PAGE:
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rush skeletonweed (Chondrilla juncea)
ODA rating: B and T

Oregon rush skeletonweed distribution
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Image courtesy of Arnie Grammon, Baker County. 

Image courtesy of Greg Winans, Tri-County Weed.

Image courtesy of Rich Old, XID Services.
If images are downloaded and used from the ODA web site please be sure to credit the photographer.
Perennial; blooms July to September. Grows 1 to 4 feet tall. Yellow flower 3/4 inch in diameter with 7 to 15 petals. Coarse downbent hairs on the lower 4 to 6 inches of stem; almost no leaves. Spreads primarily by seed, but roots scattered by cultivation can aid in spread.
Rush skeletonweed is an aggressive plant in both rangeland and cropland, particularly in light textured soil and has been the target of large control projects for decades. Cereal grain and potato production areas are at risk from skeletonweed invasion. Impacts include reduced yield due to competition and harvest difficulties with combine harvesters from latex sap that is exuded from the plant. Extensive efforts have been made to eradicate or contain outbreaks, but new sites are being found each year in the eastern part of Oregon.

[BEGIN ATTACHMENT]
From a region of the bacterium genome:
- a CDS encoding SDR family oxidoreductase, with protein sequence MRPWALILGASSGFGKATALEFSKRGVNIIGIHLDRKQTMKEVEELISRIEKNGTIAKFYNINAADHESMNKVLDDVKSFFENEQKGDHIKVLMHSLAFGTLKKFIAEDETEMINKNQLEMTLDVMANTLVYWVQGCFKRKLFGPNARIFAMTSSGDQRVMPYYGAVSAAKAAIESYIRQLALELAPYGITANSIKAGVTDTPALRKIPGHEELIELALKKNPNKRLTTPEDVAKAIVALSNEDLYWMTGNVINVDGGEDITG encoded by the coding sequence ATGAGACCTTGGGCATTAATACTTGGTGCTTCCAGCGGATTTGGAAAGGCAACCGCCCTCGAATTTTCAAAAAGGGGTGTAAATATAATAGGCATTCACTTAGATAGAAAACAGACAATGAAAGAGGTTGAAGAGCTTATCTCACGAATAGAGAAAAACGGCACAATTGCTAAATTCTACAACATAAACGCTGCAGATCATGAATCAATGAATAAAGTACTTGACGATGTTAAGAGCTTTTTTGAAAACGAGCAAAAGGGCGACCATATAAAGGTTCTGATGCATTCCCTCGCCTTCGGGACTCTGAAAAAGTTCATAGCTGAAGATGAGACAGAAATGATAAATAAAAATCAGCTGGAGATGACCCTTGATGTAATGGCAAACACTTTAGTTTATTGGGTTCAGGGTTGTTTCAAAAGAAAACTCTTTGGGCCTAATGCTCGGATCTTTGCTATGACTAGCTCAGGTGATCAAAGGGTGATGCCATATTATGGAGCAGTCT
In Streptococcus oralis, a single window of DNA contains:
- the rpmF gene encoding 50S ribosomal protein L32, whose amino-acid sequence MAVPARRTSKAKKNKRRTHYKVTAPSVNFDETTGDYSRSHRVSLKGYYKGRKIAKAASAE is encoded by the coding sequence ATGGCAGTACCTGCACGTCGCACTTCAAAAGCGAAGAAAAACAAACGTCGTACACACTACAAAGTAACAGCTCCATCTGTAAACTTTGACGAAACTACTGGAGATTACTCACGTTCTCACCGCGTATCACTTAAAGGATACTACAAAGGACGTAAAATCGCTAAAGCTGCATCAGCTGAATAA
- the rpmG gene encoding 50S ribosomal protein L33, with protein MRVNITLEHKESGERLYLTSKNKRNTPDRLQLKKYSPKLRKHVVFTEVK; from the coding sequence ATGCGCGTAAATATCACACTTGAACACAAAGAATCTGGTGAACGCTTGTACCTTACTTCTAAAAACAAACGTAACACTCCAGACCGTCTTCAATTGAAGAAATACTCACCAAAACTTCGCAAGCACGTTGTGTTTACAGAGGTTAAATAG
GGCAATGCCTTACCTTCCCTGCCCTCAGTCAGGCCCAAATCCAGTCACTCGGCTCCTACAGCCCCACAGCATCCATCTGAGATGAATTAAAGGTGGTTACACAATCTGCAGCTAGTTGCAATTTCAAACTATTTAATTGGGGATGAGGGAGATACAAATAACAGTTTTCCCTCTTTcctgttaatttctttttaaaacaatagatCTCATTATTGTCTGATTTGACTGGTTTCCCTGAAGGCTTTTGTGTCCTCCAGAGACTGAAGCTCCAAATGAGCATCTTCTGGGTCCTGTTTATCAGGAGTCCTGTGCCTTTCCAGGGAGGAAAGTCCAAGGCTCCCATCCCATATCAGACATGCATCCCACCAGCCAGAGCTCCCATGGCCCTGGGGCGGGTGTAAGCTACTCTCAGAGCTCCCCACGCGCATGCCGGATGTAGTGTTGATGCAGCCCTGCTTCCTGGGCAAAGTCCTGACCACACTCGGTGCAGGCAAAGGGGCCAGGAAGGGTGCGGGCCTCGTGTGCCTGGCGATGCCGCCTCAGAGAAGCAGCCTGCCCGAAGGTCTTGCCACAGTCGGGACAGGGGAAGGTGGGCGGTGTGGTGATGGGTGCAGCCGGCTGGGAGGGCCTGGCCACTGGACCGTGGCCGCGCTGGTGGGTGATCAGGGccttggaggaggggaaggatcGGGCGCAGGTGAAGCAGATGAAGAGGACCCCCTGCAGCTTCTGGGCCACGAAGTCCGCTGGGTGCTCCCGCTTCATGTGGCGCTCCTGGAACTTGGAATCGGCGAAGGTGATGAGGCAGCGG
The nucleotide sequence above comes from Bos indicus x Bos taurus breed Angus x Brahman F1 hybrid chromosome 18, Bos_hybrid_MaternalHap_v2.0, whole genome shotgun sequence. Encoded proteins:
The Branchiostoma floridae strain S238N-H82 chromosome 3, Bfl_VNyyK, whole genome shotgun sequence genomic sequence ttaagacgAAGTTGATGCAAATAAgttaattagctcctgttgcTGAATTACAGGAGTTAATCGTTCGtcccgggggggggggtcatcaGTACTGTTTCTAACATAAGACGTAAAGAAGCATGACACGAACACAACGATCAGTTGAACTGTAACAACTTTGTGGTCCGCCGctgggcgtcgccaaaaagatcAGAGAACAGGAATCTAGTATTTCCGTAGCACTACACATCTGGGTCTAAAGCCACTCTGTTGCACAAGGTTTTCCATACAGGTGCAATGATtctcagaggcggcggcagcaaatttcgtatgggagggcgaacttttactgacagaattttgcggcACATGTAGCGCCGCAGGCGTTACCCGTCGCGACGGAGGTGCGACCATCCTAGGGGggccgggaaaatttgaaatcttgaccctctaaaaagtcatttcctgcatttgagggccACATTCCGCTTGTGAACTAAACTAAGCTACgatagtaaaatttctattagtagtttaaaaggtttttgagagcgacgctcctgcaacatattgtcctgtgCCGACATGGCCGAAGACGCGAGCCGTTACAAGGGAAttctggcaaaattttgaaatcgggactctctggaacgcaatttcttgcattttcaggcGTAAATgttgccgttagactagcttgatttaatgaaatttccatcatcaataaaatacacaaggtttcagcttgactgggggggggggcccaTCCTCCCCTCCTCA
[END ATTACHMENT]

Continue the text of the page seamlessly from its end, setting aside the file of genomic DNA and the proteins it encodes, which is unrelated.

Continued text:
Native to Eurasia, this noxious weed now infests several million acres in the Pacific Northwest and California including Idaho.
Distribution in Oregon
The first documented site in Oregon was 1974 in Douglas County.

Biological controls
Four biocontrol agents are approved for release. Three of these, a gall midge, a gall mite and a rust fungus, have been established in Oregon, but have only been effective in reducing seed production.